Outliers, patterns of success and identity

Posted on July 27, 2009
Filed Under Experiments, identity, Magic, Taylor Ellwood | Leave a Comment

I’m reading Outliers: The Story of Success by Malcolm Gladwell. It’s a very interesting book, as all of his books are, and in this particular case has prompted some thoughts on identity, based off of what he’s writing about. Outliers are people who are significantly different, in terms of how they succeeded, from the usual cases of success. However, these are not self-made people (if there is such a thing). Rather Gladwell argues that examining their cultural and family background can provide clues as to how these people achieved success. He makes a very convincing case, from what I’ve read so far, and most importantly shown what I think is another facet of identity in the process.

That facet of identity is the cultural and familial models of behavior and practice that inform how a person handles situations that occur in life. These models or patterns of behavior are displayed to a person from early childhood on and they influence how a person makes choices from careers and finances to love and friendship. These patterns can be changed, but changing them involves challenging not just the immediate familial and cultural beliefs and practices, but also a history of them that has influenced previous generations in their choices and actions.

I was reminded of that today, when I was talking with dad about another family member and made the remark that her problems with finances were a direct result of a pattern of belief that a person had to struggle in order to be happy and that she should just focus on her business and not worry about what could happen. My wife, listening to this conversation, accurately pointed out that I participated in this same pattenr of behavior fairly recently myelf…and she’s right. And I’ve been working on changing this pattern, but I realized that this pattern isn’t just part of my identity,  but also part of one side of my family’s pattern of identity. And that pattern of identity reaches down through the generations to influence the current generation, in this case me. Which isn’t to say it can’t be changed, because in yet another synchronous conversation with a distant relative I just met today, there was discussion about how a couple of generations ago there was a shift toward getting a college degree by the different members of the family. At some point the gene-erational patterns for the family identity shifted into a different identity for the majority of the family and that pattern is now accepted as something essential to the family identity (if they wouldn’t look at it in quite that way).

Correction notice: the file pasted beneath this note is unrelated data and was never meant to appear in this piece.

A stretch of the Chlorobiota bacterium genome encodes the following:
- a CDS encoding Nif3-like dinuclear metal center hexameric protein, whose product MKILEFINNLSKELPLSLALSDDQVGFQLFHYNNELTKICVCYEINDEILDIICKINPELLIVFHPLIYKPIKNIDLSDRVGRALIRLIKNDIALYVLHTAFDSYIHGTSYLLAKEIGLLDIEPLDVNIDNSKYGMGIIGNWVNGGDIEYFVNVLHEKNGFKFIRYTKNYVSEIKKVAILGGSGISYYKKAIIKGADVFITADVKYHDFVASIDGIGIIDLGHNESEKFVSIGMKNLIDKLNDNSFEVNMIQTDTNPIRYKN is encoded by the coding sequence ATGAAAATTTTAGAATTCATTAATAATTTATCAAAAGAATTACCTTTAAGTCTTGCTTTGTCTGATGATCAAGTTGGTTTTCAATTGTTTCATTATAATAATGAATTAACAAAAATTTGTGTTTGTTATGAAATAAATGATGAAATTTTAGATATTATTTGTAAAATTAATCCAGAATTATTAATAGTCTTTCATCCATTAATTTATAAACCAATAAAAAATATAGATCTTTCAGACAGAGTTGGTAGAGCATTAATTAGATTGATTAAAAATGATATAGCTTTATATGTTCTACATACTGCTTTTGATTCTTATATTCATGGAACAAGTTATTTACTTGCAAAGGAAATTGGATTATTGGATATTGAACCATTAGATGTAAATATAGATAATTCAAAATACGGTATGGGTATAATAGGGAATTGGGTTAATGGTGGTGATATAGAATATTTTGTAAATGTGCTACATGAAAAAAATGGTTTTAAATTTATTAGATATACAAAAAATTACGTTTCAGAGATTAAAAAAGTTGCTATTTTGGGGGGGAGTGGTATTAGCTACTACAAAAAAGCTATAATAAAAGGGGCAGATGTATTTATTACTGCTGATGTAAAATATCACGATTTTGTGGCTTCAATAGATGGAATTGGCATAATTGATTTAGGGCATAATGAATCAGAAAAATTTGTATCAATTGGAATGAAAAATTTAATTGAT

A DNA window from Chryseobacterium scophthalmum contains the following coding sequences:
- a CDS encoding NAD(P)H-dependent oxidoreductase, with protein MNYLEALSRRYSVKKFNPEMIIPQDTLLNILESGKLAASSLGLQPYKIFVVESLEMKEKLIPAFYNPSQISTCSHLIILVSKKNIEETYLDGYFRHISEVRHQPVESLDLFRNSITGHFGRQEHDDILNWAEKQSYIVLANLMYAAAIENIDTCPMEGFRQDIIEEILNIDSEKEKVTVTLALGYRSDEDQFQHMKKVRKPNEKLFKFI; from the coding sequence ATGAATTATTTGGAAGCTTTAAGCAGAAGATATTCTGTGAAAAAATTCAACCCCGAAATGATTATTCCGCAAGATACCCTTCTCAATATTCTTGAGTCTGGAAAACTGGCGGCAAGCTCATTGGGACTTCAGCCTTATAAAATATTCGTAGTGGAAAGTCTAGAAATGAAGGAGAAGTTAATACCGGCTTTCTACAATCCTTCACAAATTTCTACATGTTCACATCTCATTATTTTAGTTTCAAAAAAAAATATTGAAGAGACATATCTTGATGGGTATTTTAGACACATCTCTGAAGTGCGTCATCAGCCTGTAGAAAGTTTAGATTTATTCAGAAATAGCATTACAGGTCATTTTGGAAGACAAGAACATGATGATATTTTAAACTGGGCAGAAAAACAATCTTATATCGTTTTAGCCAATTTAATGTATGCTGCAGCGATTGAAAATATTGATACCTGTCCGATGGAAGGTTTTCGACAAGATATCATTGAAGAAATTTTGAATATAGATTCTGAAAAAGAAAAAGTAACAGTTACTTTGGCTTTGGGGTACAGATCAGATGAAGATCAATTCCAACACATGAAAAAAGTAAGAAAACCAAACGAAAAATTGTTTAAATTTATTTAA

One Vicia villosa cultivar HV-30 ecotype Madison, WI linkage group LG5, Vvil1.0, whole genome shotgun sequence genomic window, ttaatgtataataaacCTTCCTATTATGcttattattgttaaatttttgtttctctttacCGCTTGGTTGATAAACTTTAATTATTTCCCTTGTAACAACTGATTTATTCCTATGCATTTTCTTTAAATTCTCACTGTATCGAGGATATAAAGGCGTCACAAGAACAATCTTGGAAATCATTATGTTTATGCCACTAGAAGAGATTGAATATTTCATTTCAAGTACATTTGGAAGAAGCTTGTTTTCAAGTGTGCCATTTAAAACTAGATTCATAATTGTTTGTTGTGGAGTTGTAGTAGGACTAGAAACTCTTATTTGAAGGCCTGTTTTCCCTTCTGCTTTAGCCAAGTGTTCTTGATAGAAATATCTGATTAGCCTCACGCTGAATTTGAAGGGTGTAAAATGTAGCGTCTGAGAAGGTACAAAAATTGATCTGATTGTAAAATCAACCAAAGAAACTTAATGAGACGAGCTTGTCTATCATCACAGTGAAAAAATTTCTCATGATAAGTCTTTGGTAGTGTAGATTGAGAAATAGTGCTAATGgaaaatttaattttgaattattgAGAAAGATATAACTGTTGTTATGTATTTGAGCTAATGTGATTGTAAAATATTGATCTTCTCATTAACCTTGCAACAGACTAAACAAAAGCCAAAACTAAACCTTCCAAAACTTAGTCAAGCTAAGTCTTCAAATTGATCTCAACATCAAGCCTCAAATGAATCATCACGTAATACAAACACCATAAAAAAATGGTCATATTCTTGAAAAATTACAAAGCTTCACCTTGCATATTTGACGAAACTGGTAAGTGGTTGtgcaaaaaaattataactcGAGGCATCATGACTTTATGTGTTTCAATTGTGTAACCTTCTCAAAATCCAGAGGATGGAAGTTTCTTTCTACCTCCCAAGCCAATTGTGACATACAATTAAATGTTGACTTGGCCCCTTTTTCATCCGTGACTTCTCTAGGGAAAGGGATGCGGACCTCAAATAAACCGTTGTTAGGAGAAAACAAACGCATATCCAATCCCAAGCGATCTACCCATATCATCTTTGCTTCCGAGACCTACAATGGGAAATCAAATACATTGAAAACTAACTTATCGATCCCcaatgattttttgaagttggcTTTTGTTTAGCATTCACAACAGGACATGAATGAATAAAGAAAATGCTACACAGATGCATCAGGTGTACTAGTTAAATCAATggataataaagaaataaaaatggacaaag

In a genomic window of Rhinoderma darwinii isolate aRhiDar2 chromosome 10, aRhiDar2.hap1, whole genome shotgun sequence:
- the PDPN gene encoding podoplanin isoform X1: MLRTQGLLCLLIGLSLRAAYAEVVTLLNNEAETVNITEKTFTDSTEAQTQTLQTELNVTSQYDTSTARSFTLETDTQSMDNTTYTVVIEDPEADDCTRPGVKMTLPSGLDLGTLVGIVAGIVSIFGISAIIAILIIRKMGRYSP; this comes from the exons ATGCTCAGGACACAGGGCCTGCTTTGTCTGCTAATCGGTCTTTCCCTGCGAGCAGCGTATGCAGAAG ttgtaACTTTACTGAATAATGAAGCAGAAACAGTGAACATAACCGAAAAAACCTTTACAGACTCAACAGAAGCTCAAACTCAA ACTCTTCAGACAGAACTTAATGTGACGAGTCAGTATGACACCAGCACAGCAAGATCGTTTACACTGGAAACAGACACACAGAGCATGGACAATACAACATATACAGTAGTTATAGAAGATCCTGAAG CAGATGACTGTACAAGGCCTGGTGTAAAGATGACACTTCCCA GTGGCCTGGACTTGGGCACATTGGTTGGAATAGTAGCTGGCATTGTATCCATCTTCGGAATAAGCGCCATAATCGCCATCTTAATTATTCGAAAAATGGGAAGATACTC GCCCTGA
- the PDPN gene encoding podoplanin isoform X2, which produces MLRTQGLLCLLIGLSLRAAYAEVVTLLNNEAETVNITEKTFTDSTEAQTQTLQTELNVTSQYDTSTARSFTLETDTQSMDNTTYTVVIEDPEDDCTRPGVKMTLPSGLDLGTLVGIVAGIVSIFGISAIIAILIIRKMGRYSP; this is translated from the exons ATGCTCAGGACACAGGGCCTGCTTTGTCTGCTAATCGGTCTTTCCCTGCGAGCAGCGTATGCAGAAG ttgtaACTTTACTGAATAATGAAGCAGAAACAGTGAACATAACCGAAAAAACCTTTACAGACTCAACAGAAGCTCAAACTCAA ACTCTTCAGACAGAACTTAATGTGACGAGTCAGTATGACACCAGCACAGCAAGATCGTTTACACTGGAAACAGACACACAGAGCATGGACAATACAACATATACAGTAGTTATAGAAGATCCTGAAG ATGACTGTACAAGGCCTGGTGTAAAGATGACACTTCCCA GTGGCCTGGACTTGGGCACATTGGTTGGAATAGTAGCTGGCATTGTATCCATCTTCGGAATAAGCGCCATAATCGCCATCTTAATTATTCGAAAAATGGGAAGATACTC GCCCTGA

In Outliers, it’s suggested that the identity of success is best realized through patterns of behavior that encourage that identity in the overall family. I would posit that this also applies to other patterns of behavior exhibited in a family and that the sense of identity a person cultivates is partially informed by the family identities that s/he is a part of. When a person wants to change his/her identity, change a pattern of identity/behavior s/he probably does need to account for the weight of the family identity and how it will either provide momentum or resistance to the change. For example, my desire to change my financial patterns and identity is an ongoing process of not only changing that part of my identity in myself, but also starting to change that identity within my family’s identity of it (or at least one side of my family). Indeed, I would suspect that for my change in identity to be fully successful, it could be useful to interact with the spirits of my family and show them the benefit of that change, so that they could retroactively start the change in previous generations, providing more momentum behind the changes of identity I’m currently engaged in. Hmmm…now there’s an idea for an experiment. I need to give it a try and see what happens.